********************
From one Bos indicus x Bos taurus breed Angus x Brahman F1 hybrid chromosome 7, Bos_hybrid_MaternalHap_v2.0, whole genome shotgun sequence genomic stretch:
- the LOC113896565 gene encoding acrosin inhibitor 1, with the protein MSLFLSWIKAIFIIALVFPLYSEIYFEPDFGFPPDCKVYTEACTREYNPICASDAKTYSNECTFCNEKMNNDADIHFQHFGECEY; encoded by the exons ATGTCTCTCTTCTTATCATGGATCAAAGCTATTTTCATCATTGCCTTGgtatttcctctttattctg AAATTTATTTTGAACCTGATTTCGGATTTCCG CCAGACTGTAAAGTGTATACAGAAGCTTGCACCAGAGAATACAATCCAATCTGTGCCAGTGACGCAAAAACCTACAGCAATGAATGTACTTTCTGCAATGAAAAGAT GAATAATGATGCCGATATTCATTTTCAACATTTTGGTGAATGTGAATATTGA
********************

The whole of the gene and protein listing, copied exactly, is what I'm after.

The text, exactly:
From one Bos indicus x Bos taurus breed Angus x Brahman F1 hybrid chromosome 7, Bos_hybrid_MaternalHap_v2.0, whole genome shotgun sequence genomic stretch:
- the LOC113896565 gene encoding acrosin inhibitor 1, with the protein MSLFLSWIKAIFIIALVFPLYSEIYFEPDFGFPPDCKVYTEACTREYNPICASDAKTYSNECTFCNEKMNNDADIHFQHFGECEY; encoded by the exons ATGTCTCTCTTCTTATCATGGATCAAAGCTATTTTCATCATTGCCTTGgtatttcctctttattctg AAATTTATTTTGAACCTGATTTCGGATTTCCG CCAGACTGTAAAGTGTATACAGAAGCTTGCACCAGAGAATACAATCCAATCTGTGCCAGTGACGCAAAAACCTACAGCAATGAATGTACTTTCTGCAATGAAAAGAT GAATAATGATGCCGATATTCATTTTCAACATTTTGGTGAATGTGAATATTGA